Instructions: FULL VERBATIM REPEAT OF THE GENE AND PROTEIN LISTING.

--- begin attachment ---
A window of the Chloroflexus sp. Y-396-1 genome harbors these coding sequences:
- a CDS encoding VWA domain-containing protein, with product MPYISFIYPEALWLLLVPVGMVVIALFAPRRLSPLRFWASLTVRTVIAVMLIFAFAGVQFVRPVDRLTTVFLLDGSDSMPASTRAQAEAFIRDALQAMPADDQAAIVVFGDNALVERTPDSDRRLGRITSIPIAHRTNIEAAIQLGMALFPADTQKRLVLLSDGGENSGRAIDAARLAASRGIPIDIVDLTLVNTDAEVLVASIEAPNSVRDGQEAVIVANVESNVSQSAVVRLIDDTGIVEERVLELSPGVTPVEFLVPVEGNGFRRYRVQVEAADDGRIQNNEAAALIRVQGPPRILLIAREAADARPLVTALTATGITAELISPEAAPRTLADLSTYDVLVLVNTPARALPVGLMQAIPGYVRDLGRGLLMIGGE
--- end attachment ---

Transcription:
A window of the Chloroflexus sp. Y-396-1 genome harbors these coding sequences:
- a CDS encoding VWA domain-containing protein, with product MPYISFIYPEALWLLLVPVGMVVIALFAPRRLSPLRFWASLTVRTVIAVMLIFAFAGVQFVRPVDRLTTVFLLDGSDSMPASTRAQAEAFIRDALQAMPADDQAAIVVFGDNALVERTPDSDRRLGRITSIPIAHRTNIEAAIQLGMALFPADTQKRLVLLSDGGENSGRAIDAARLAASRGIPIDIVDLTLVNTDAEVLVASIEAPNSVRDGQEAVIVANVESNVSQSAVVRLIDDTGIVEERVLELSPGVTPVEFLVPVEGNGFRRYRVQVEAADDGRIQNNEAAALIRVQGPPRILLIAREAADARPLVTALTATGITAELISPEAAPRTLADLSTYDVLVLVNTPARALPVGLMQAIPGYVRDLGRGLLMIGGE